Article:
Hotel shutdowns in Seychelles straining Public Utilities Corporation’s bottom line
The implications of the COVID-19 pandemic have not only caused the tourism sector to shut down in Seychelles but is causing financial strain on the island nation’s utility company, the Public Utilities Corporation (PUC), which provides the island nation with utility services.
With tourism establishments including large hotels closed since March, PUC says its revenue is being impacted. The chief executive of the company, Philippe Morin, told SNA that the tourism sector represents important clients for PUC.
“With the situation of COVID, PUC as a company is seriously and financially affected, because what we are seeing is a considerable reduction in energy consumption by hotels and some industries as a result of that we are seeing a reduction in revenue,” said Morin.
According to Morin “hotels as customers bring in substantial revenue for the company, and surplus generated from sales in the tourism sector helps to cross-subsidise electricity domestic consumers and water and sewerage customers. This situation, therefore, is having an adverse financial impact on PUC. We will continue to be affected until probably the end of the year when hopefully the situation returns to normal.”
Some of the projects currently being implemented by the company include the replacement of non-performing pipes, increasing intake of raw water from surface sources,as well as the refurbishment of the greater Victoria sewerage system. (Seychelles Nation) Photo License: CC-BY
PUC is a public corporation established in 1986 to manage and operate the electrical, water and sewage services in Seychelles – 115 islands in the western Indian Ocean.
PUC is the only company providing electricity, water and sewerage services to customers on the three main islands of Mahe, Praslin and La Digue. With a workforce of over 900, PUC delivers electricity to 28,000 customers and water to more than 29,000 customers and provides sewerage services to over 3,000 customers.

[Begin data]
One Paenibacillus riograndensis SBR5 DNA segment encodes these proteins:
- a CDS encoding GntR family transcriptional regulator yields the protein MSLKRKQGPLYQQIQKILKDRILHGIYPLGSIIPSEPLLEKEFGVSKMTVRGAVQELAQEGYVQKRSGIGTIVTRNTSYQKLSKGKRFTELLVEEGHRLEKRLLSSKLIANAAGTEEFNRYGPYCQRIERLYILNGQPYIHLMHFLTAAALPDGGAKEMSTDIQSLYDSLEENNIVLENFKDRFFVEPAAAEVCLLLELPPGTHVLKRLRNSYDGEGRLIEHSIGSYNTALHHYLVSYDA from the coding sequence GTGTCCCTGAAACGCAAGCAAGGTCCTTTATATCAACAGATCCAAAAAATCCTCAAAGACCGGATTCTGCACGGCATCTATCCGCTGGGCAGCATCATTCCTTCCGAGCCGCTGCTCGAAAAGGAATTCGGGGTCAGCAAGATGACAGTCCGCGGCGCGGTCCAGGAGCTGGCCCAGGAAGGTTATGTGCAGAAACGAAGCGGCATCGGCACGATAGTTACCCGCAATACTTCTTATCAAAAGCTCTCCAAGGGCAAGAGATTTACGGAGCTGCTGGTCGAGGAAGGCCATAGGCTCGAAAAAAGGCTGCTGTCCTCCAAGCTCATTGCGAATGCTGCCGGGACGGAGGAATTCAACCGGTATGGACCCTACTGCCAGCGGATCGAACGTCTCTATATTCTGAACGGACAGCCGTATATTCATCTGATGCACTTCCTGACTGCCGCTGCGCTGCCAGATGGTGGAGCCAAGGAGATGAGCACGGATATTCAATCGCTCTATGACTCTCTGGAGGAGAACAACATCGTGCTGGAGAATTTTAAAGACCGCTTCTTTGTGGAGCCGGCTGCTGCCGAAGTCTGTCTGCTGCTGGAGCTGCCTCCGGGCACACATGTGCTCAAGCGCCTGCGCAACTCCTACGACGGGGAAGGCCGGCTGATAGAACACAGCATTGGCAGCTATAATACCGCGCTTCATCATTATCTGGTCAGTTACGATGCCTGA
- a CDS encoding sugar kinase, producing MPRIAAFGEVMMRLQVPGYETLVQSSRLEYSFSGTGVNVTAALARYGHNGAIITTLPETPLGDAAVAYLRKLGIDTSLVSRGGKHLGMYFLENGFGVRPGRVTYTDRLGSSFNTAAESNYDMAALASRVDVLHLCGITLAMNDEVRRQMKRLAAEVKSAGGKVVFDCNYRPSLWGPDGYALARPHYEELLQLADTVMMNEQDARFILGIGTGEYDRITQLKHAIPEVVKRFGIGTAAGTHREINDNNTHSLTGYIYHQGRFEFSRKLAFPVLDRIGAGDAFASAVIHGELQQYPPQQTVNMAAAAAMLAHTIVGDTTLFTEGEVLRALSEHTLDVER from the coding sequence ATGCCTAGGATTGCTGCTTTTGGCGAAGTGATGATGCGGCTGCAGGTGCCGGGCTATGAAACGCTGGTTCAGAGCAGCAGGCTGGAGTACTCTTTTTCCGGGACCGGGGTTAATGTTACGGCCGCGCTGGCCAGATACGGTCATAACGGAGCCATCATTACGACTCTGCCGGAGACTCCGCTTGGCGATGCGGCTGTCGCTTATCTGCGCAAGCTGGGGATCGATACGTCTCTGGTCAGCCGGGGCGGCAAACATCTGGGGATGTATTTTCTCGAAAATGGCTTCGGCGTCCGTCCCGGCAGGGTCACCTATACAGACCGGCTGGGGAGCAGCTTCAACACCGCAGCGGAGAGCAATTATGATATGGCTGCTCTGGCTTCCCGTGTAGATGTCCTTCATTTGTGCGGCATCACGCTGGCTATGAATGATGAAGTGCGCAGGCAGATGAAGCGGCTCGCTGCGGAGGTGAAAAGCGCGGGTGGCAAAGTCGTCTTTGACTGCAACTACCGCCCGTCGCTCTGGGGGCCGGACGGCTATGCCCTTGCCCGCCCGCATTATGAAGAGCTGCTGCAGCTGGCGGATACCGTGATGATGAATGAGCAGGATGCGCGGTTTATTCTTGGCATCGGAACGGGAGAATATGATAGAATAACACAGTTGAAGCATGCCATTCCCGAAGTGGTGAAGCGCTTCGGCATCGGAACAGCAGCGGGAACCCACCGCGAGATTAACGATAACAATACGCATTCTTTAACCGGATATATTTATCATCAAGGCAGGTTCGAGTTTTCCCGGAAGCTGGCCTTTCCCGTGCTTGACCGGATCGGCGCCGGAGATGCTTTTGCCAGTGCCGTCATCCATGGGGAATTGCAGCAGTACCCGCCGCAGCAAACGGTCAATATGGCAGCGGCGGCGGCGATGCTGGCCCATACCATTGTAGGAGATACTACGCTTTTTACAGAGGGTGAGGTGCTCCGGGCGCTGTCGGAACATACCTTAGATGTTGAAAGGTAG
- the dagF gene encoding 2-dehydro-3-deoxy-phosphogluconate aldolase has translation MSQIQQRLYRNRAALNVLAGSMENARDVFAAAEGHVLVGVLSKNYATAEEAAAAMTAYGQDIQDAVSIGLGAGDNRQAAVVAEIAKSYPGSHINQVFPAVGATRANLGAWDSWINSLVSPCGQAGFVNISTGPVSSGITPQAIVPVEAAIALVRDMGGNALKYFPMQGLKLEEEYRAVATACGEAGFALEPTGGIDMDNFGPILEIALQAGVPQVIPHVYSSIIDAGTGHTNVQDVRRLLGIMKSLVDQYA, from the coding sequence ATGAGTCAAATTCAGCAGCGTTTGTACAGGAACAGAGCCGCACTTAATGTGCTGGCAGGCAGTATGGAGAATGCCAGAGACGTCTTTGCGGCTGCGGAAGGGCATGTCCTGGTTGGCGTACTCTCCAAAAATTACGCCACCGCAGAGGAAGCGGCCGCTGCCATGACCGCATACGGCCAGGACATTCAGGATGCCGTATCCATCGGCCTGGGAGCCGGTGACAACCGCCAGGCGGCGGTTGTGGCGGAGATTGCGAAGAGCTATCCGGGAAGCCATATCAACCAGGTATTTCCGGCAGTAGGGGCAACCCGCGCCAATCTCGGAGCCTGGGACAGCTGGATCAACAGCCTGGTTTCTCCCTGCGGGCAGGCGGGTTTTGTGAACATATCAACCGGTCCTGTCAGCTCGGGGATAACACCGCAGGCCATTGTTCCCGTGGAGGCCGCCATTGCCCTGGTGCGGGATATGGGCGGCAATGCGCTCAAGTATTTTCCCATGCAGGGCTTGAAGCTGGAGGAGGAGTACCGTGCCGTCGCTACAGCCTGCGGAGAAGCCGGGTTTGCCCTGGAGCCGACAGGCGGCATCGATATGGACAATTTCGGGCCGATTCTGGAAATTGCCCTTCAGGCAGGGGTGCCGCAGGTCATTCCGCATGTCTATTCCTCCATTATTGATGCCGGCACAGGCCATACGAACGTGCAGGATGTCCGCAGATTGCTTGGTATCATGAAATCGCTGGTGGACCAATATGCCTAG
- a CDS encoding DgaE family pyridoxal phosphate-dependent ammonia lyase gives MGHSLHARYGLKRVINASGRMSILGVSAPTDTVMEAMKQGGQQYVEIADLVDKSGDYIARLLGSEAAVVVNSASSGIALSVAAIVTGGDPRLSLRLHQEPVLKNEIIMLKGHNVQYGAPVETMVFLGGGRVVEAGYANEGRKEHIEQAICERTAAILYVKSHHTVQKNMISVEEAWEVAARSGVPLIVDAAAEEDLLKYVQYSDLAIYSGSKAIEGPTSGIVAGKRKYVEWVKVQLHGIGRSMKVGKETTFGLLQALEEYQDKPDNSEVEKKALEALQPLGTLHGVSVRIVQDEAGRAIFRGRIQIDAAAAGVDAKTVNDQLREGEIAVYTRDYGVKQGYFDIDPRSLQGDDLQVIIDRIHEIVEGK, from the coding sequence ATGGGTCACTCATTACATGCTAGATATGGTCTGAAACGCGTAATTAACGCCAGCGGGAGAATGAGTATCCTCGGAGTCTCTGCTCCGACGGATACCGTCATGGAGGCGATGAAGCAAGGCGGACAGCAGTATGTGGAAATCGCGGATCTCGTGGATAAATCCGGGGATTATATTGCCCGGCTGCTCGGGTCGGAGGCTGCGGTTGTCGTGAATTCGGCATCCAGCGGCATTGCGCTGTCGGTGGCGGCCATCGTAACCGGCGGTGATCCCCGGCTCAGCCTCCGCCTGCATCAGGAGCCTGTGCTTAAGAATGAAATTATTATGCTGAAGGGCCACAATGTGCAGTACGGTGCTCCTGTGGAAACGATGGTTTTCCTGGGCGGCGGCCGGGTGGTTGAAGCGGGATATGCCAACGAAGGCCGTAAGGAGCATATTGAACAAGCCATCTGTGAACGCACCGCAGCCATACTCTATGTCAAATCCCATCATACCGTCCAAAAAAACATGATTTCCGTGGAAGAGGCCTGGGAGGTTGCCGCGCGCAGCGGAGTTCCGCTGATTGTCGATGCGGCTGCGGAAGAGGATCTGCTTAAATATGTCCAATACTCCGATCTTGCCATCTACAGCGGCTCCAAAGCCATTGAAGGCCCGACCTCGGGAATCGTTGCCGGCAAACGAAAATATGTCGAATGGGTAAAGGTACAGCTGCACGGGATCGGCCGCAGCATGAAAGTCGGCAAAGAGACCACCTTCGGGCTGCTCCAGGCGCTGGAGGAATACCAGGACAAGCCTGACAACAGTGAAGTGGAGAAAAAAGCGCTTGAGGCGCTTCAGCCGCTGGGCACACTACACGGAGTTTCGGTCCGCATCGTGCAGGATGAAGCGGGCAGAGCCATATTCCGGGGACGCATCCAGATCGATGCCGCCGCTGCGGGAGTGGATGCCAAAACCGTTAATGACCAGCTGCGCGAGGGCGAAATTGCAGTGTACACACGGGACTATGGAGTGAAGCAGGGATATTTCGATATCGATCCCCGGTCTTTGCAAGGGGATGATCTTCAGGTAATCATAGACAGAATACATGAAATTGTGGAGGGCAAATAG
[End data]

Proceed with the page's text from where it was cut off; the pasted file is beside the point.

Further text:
“The adverse consequences which COVID-19 is having on PUC’s financial resources will be felt by employees, and operations, as well as programme for projects, will be affected That means that there will be fewer resources available for projects across the board. Because how do you finance your project? You finance it from your surplus, your loan and subvention from government,” explained the chief executive.
Morin said that the company is keeping its board of directors and parent ministry – the Ministry for Environment, Energy and Climate Change – informed on the challenges as PUC says it cannot stop projects whose implementation have started. However, all new projects have been put on hold.
PUC says it cannot stop projects whose implementation have started. However, all new projects have been put on hold. (Statehouse) Photo License: CC-BY
Some projects currently being implemented by the company includes the replacement of non-performing pipes, increasing intake of raw water from surface sources, the democratisation of solar photovoltaic, as well as the refurbishment of the greater Victoria sewerage system.
The Public Utilities Corporation says that if it cannot get financial assistance from the government it will have no choice but to take commercial loans in order to continue with its investment programmes so as to ensure the continuity and security of services.r from surface sources, the democratisation of solar photovoltaic, as well as the refurbishment of the greater Victoria sewerage system.
Source: Seychelles News Agency